02/25/2007 - FOR ALL of the rhetoric about "family values" in American politics, the federal government certainly puts up a lot of obstacles to allowing foster youth to live with their family members.There are many reasons why the government should be helping relatives -- most typically grandparents -- who are willing to open their homes to a child whose parents are either unwilling or unable to provide a stable home. Various studies have shown that young people in a relative's care fare far better in life -- as measured by education, employment and incarceration rates -- than those who are bounced from placement to placement in the foster-care system. Also, those relatives are far more likely than a stranger or a group-home "parent" to continue emotional and financial support when a youth becomes 18.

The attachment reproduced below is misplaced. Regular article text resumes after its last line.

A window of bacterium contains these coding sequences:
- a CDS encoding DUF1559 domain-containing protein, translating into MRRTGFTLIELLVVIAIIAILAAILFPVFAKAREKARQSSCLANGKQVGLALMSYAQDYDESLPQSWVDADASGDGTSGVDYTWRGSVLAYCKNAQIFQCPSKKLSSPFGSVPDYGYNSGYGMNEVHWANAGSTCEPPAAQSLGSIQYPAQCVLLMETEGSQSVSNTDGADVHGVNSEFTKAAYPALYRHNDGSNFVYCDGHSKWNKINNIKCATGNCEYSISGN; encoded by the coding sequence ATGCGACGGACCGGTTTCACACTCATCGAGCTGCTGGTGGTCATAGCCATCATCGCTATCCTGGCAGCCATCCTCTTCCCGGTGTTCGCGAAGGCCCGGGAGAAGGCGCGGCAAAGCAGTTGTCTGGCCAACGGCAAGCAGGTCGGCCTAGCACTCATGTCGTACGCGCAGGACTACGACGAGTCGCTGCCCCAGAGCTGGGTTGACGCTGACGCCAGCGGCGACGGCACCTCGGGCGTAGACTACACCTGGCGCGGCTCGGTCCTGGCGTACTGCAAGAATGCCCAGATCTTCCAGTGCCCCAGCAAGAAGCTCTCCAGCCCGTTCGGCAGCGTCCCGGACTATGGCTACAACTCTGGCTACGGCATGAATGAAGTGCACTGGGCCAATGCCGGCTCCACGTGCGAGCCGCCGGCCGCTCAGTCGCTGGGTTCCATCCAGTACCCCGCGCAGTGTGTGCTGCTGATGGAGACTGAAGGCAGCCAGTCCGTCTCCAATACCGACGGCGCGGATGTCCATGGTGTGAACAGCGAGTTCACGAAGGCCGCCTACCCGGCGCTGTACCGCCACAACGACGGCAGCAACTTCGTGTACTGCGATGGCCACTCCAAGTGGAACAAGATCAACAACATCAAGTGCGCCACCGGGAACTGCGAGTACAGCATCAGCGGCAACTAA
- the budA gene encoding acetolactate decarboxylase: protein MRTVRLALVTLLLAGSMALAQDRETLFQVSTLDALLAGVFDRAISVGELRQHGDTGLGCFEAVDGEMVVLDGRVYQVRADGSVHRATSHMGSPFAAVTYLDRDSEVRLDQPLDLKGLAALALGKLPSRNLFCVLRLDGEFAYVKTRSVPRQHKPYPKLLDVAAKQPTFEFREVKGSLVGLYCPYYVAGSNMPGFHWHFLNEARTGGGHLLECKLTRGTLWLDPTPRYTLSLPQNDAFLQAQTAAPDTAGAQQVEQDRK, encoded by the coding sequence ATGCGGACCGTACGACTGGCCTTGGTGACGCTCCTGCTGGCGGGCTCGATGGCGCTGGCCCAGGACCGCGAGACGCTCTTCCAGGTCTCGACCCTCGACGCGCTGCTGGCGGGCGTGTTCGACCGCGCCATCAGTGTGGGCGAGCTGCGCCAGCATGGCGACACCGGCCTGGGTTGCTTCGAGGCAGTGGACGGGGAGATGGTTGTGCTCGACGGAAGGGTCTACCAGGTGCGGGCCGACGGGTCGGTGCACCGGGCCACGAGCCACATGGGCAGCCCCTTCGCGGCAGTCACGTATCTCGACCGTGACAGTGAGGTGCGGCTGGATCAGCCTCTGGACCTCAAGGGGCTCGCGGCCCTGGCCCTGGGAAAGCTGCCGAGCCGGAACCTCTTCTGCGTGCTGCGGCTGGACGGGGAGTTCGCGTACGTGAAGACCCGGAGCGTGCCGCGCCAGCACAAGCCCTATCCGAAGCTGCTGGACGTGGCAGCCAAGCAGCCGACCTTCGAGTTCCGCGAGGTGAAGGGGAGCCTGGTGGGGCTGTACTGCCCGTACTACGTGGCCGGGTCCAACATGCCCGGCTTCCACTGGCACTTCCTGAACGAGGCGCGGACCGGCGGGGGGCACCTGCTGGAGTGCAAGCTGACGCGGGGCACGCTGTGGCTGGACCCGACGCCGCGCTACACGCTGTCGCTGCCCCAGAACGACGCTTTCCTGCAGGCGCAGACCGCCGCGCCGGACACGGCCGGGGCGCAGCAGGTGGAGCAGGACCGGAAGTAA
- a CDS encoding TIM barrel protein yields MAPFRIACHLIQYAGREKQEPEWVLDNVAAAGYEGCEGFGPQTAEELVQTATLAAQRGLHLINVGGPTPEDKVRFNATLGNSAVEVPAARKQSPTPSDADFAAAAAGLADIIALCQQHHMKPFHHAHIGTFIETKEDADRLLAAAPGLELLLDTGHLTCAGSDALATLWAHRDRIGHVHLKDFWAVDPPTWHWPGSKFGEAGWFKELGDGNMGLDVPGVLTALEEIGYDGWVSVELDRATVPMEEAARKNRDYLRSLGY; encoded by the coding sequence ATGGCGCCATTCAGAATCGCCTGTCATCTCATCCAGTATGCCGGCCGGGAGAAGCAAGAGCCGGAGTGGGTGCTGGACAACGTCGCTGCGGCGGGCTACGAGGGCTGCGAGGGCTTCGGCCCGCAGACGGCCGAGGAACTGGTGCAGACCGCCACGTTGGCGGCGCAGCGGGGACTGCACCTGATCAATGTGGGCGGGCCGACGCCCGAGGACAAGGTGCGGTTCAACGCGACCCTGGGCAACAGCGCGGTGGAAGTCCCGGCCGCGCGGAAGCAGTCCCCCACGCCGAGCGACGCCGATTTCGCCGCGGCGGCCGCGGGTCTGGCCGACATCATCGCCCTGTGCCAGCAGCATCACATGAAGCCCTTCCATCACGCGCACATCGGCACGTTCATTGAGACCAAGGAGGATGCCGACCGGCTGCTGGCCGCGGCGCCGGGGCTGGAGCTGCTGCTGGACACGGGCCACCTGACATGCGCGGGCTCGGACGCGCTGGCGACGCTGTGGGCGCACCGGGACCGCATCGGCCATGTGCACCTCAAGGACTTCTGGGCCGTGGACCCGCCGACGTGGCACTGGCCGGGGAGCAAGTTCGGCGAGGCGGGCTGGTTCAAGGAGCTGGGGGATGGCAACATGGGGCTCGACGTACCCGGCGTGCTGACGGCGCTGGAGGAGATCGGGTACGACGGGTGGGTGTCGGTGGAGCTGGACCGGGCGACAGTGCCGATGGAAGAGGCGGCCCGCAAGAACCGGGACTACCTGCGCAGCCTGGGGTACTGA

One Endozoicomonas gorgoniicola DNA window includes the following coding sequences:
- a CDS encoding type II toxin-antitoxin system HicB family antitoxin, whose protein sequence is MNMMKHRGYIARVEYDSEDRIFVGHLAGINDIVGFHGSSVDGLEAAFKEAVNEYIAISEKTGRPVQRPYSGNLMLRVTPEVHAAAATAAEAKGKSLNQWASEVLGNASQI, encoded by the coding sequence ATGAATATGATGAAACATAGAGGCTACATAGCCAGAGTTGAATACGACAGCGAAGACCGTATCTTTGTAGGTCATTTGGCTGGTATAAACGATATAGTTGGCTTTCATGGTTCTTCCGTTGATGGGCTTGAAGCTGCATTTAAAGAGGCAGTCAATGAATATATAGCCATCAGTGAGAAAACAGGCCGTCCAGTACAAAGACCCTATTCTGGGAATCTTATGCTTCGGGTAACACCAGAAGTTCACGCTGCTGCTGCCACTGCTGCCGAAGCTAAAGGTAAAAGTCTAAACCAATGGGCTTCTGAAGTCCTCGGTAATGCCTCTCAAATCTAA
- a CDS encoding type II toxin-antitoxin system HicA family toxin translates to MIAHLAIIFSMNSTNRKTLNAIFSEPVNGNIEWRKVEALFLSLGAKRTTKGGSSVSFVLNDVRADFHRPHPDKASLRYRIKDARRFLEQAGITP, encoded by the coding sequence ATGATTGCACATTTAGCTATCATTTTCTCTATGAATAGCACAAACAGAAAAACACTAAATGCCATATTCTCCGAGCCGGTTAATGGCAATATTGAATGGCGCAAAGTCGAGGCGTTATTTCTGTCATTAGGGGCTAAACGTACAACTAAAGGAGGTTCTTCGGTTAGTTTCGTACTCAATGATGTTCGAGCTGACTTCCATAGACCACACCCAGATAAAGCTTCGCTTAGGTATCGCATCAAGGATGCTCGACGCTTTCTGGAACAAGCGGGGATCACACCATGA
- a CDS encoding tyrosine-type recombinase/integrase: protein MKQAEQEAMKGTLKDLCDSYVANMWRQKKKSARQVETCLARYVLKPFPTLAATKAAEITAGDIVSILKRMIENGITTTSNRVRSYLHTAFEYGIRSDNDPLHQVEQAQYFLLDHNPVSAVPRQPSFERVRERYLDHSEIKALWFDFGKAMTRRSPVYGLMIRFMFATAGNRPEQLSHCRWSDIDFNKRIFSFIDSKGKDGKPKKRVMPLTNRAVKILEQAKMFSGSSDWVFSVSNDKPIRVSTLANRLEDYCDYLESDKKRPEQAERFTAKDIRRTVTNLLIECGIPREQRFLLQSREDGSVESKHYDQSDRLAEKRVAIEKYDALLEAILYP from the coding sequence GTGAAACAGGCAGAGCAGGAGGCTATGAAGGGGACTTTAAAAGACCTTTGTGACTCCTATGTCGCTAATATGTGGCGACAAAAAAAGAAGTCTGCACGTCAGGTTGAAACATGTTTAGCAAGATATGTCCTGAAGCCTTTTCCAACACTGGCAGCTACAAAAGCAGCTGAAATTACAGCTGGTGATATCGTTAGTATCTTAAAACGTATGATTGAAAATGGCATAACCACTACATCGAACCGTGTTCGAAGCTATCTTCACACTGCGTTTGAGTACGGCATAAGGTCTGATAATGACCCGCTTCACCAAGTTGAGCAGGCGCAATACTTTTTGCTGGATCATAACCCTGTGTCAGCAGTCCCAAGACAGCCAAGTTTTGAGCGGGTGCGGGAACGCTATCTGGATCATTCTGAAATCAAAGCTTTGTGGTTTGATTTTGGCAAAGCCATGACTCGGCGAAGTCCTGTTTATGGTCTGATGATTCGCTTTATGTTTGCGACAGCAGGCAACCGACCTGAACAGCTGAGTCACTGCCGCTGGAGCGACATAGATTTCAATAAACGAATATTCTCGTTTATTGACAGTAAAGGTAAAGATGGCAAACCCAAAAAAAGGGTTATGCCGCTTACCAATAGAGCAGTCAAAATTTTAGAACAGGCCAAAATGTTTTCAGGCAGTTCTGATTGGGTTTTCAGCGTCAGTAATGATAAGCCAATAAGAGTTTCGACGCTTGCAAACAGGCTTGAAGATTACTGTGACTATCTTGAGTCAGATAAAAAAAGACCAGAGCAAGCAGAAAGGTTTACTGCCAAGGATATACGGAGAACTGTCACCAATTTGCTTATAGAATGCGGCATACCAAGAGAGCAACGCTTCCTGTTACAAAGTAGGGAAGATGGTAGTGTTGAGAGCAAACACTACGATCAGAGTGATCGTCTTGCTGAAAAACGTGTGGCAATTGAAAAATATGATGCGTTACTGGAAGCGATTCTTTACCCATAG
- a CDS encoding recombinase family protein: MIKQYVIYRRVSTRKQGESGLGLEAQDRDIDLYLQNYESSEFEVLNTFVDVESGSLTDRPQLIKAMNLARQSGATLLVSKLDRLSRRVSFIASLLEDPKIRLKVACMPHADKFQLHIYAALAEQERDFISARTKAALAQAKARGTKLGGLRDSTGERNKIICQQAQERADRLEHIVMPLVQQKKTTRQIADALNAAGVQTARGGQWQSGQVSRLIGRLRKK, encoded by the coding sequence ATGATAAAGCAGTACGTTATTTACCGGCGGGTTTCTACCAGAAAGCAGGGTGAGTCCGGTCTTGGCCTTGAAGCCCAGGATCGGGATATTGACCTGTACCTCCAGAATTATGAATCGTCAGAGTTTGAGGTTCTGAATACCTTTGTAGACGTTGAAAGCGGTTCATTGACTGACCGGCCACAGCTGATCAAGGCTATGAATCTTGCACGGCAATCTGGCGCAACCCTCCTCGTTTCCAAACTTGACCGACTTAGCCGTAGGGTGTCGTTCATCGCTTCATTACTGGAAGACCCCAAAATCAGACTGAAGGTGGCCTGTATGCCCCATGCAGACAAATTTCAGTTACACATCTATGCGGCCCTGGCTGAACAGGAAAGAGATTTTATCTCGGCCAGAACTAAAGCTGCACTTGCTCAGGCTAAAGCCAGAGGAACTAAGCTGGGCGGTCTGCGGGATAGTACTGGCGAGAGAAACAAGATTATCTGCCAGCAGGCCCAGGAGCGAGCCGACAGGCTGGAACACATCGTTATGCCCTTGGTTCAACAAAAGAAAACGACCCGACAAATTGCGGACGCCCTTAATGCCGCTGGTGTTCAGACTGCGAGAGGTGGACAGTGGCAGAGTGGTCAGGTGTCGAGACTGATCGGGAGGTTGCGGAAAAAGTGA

"You 'age out' of a system, but you don't age out of a family," observed Donna Butts, director of Generations United, a national family-advocacy group that has been pushing for reform of the federal foster-care rules.
Read the full article at the San Francisco Chronicle Web site.